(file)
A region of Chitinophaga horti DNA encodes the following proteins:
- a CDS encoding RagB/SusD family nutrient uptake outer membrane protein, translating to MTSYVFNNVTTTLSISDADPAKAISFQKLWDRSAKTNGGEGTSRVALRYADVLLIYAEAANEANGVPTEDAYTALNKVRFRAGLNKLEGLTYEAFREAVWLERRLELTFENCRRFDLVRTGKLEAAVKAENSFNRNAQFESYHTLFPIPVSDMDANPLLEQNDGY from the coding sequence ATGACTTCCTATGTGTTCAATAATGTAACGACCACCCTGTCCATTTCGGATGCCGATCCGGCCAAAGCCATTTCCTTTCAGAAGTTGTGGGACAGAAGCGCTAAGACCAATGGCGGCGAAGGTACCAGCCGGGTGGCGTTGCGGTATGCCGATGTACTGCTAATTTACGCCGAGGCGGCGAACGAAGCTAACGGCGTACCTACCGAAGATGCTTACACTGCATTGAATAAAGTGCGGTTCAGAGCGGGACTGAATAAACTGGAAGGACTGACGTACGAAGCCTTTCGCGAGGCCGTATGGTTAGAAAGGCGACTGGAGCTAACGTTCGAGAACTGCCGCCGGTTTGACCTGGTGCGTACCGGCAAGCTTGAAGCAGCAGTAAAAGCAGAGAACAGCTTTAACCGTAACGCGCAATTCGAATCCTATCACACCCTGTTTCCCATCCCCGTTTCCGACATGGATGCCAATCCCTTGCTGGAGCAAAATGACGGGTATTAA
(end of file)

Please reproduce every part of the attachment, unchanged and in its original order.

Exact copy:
A region of Chitinophaga horti DNA encodes the following proteins:
- a CDS encoding RagB/SusD family nutrient uptake outer membrane protein, translating to MTSYVFNNVTTTLSISDADPAKAISFQKLWDRSAKTNGGEGTSRVALRYADVLLIYAEAANEANGVPTEDAYTALNKVRFRAGLNKLEGLTYEAFREAVWLERRLELTFENCRRFDLVRTGKLEAAVKAENSFNRNAQFESYHTLFPIPVSDMDANPLLEQNDGY from the coding sequence ATGACTTCCTATGTGTTCAATAATGTAACGACCACCCTGTCCATTTCGGATGCCGATCCGGCCAAAGCCATTTCCTTTCAGAAGTTGTGGGACAGAAGCGCTAAGACCAATGGCGGCGAAGGTACCAGCCGGGTGGCGTTGCGGTATGCCGATGTACTGCTAATTTACGCCGAGGCGGCGAACGAAGCTAACGGCGTACCTACCGAAGATGCTTACACTGCATTGAATAAAGTGCGGTTCAGAGCGGGACTGAATAAACTGGAAGGACTGACGTACGAAGCCTTTCGCGAGGCCGTATGGTTAGAAAGGCGACTGGAGCTAACGTTCGAGAACTGCCGCCGGTTTGACCTGGTGCGTACCGGCAAGCTTGAAGCAGCAGTAAAAGCAGAGAACAGCTTTAACCGTAACGCGCAATTCGAATCCTATCACACCCTGTTTCCCATCCCCGTTTCCGACATGGATGCCAATCCCTTGCTGGAGCAAAATGACGGGTATTAA